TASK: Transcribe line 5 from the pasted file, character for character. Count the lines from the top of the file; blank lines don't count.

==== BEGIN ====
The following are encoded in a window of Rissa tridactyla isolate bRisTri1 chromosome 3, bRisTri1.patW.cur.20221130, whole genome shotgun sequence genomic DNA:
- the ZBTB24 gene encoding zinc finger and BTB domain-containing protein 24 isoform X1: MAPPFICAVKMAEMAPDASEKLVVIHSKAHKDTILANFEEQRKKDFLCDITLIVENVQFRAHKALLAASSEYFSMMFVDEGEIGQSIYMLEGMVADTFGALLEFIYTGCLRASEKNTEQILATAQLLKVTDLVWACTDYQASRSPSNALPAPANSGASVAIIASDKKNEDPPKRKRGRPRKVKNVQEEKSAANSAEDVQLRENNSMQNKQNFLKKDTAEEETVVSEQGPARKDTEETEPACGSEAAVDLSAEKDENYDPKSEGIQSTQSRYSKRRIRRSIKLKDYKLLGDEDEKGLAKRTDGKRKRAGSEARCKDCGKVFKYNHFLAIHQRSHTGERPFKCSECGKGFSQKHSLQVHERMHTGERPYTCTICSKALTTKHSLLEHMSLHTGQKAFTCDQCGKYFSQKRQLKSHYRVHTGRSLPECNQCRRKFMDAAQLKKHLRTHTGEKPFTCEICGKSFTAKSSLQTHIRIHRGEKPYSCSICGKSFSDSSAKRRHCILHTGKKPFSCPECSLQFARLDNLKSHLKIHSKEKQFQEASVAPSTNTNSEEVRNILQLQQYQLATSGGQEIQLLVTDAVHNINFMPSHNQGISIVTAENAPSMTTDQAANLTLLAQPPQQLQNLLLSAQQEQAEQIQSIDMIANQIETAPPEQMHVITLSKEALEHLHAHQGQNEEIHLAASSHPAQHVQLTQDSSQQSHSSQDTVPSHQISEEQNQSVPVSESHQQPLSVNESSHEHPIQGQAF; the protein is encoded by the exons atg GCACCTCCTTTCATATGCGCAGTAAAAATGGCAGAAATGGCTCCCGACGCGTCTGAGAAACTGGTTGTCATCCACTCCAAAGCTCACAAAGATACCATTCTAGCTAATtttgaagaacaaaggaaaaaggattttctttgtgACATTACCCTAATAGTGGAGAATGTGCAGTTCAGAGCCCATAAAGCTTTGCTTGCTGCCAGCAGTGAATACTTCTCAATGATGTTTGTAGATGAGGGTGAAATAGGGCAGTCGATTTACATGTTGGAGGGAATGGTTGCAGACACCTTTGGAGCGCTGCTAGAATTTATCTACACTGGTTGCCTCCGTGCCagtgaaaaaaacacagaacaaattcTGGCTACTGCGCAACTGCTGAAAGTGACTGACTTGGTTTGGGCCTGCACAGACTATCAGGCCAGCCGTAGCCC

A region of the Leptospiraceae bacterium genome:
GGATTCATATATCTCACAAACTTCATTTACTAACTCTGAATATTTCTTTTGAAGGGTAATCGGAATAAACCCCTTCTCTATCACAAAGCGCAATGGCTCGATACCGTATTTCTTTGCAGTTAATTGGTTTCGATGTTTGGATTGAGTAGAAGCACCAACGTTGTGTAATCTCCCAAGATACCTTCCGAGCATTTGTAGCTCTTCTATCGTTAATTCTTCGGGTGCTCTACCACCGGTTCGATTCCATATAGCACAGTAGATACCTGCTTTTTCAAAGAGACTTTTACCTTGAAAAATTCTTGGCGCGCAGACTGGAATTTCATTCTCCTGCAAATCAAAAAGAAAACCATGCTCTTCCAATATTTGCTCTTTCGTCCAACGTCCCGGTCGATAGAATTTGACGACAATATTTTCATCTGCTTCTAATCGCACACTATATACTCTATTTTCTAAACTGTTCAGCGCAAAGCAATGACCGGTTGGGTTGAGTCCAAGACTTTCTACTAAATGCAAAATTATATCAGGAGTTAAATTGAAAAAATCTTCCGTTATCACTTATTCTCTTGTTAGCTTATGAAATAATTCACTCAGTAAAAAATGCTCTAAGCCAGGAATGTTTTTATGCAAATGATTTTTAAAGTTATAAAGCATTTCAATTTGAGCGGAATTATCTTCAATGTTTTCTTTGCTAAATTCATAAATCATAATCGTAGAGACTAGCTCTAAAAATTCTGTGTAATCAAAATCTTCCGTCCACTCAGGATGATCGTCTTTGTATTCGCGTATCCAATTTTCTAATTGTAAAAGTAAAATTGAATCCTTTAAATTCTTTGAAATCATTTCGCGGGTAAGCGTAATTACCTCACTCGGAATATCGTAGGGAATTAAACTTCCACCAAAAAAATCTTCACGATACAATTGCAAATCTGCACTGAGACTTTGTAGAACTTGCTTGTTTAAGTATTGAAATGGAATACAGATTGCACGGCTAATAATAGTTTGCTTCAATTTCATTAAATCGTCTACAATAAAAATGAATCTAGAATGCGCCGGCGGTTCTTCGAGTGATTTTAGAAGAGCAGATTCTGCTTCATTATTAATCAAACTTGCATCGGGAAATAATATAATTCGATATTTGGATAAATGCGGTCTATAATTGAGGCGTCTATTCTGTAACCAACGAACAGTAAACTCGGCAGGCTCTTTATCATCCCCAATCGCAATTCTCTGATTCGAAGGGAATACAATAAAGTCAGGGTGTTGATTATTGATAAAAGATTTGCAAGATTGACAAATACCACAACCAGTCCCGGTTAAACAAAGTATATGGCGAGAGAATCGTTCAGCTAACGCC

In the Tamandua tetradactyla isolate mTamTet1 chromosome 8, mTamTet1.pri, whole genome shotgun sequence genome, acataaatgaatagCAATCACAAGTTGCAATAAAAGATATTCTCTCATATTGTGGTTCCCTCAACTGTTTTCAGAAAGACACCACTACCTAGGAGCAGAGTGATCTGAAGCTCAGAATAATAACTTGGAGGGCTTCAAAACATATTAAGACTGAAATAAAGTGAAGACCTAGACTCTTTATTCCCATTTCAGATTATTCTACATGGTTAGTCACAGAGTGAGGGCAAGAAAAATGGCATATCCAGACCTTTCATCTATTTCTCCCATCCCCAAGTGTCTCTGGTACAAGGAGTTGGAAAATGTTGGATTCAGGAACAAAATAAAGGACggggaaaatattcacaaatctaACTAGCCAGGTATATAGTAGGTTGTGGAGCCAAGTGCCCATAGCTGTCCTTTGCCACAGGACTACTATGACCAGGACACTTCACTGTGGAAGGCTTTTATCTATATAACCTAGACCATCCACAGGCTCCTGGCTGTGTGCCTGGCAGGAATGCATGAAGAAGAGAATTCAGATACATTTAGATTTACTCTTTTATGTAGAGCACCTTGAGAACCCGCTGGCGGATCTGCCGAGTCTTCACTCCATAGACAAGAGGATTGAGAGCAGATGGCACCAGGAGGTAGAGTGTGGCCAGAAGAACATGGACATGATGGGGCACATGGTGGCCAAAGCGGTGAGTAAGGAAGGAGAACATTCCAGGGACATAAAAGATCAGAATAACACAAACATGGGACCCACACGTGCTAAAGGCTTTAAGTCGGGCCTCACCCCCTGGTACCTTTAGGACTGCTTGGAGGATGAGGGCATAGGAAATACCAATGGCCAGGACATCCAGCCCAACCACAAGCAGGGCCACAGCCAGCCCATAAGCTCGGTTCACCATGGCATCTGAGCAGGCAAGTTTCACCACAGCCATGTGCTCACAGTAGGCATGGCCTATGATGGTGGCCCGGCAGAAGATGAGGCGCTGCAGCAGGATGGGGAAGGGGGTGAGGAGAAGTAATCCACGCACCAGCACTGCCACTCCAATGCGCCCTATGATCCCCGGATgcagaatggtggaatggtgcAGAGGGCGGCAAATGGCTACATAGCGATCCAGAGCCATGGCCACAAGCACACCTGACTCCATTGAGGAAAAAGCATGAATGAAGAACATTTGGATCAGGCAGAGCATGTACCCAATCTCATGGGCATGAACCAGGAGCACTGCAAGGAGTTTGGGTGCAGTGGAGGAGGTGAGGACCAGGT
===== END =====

In the Tamandua tetradactyla isolate mTamTet1 chromosome 8, mTamTet1.pri, whole genome shotgun sequence genome, acataaatgaatagCAATCACAAGTTGCAATAAAAGATATTCTCTCATATTGTGGTTCCCTCAACTGTTTTCAGAAAGACACCACTACCTAGGAGCAGAGTGATCTGAAGCTCAGAATAATAACTTGGAGGGCTTCAAAACATATTAAGACTGAAATAAAGTGAAGACCTAGACTCTTTATTCCCATTTCAGATTATTCTACATGGTTAGTCACAGAGTGAGGGCAAGAAAAATGGCATATCCAGACCTTTCATCTATTTCTCCCATCCCCAAGTGTCTCTGGTACAAGGAGTTGGAAAATGTTGGATTCAGGAACAAAATAAAGGACggggaaaatattcacaaatctaACTAGCCAGGTATATAGTAGGTTGTGGAGCCAAGTGCCCATAGCTGTCCTTTGCCACAGGACTACTATGACCAGGACACTTCACTGTGGAAGGCTTTTATCTATATAACCTAGACCATCCACAGGCTCCTGGCTGTGTGCCTGGCAGGAATGCATGAAGAAGAGAATTCAGATACATTTAGATTTACTCTTTTATGTAGAGCACCTTGAGAACCCGCTGGCGGATCTGCCGAGTCTTCACTCCATAGACAAGAGGATTGAGAGCAGATGGCACCAGGAGGTAGAGTGTGGCCAGAAGAACATGGACATGATGGGGCACATGGTGGCCAAAGCGGTGAGTAAGGAAGGAGAACATTCCAGGGACATAAAAGATCAGAATAACACAAACATGGGACCCACACGTGCTAAAGGCTTTAAGTCGGGCCTCACCCCCTGGTACCTTTAGGACTGCTTGGAGGATGAGGGCATAGGAAATACCAATGGCCAGGACATCCAGCCCAACCACAAGCAGGGCCACAGCCAGCCCATAAGCTCGGTTCACCATGGCATCTGAGCAGGCAAGTTTCACCACAGCCATGTGCTCACAGTAGGCATGGCCTATGATGGTGGCCCGGCAGAAGATGAGGCGCTGCAGCAGGATGGGGAAGGGGGTGAGGAGAAGTAATCCACGCACCAGCACTGCCACTCCAATGCGCCCTATGATCCCCGGATgcagaatggtggaatggtgcAGAGGGCGGCAAATGGCTACATAGCGATCCAGAGCCATGGCCACAAGCACACCTGACTCCATTGAGGAAAAAGCATGAATGAAGAACATTTGGATCAGGCAGAGCATGTACCCAATCTCATGGGCATGAACCAGGAGCACTGCAAGGAGTTTGGGTGCAGTGGAGGAGGTGAGGACCAGGT